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Old 7th July 2022, 05:06 AM   #2
Philip
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Join Date: Dec 2004
Location: California
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Quite a nice little pistol! Juan Santos is believed to have been in the trade until ca. 1750 and was a master gunsmith who taught Francisco López who became a commissioned artisan to the Royal Court. (Lavin, History of Spanish firearms, p 276). Jean-Baptiste LaRoche's career spanned roughly 1740-69. Around 1750 he took to signing his work to include his son, under "les Laroche"; the son's given name is lost to history. (Neue Stöckel, Vol 1, p 683.

So here is a gun with components signed by well-known makers in 18th cent. circles. The lock and barrel fit their recesses in the stock like they've been there all along. It was not uncommon for bespoke firearms of the era, particularly those from Southern Europe, to be built from variously sourced parts, with the lock maker typically running the show. Hence the famous garniture of two pistols and two carbines (one of the latter having disappeared) commissioned by the Venetian Senate in the first half of the 17th cent. for presentation to Louis XIII. Barrels bearing the name of Lazarino Cominazzo, locks signed by Giovan Antonio Gavacciolo, the steel lacework furniture by Giacinto Secardi (unsigned but determined from archival records).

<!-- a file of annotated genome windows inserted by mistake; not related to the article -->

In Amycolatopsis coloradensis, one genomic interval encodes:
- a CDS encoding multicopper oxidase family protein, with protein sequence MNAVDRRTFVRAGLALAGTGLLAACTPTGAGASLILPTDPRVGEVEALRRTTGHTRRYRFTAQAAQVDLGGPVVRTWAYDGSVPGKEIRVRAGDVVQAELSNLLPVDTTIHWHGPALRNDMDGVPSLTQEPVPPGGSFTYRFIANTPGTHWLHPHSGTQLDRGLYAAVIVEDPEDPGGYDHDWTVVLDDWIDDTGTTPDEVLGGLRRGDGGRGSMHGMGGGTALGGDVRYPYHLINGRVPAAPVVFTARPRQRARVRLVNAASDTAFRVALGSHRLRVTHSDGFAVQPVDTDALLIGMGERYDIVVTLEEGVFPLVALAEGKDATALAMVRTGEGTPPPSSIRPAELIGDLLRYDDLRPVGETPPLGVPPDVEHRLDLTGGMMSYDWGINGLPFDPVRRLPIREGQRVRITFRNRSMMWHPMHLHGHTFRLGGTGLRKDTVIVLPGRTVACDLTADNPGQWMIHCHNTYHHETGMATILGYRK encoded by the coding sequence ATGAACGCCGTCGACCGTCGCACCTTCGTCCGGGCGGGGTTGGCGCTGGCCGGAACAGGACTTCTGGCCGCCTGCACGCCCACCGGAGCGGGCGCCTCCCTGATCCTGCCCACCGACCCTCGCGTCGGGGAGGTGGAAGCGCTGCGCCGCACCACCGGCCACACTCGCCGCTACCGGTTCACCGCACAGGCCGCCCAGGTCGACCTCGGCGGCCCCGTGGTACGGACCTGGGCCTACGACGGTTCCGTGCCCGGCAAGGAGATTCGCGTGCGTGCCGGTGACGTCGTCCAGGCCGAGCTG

Here is an Italian sporting rifle ca. 1700, a fine example probably originating in a workshop in Rome. The damascus rifled barrel by Johann Schifter of Wiener Neustadt, 1690s, the "alla romana" flintlock marked DP on the inside of the lockplate, possibly indicating either Domenico Politi or Domenico Principi, both known to have worked in Rome at the beginning of the 18th cent.
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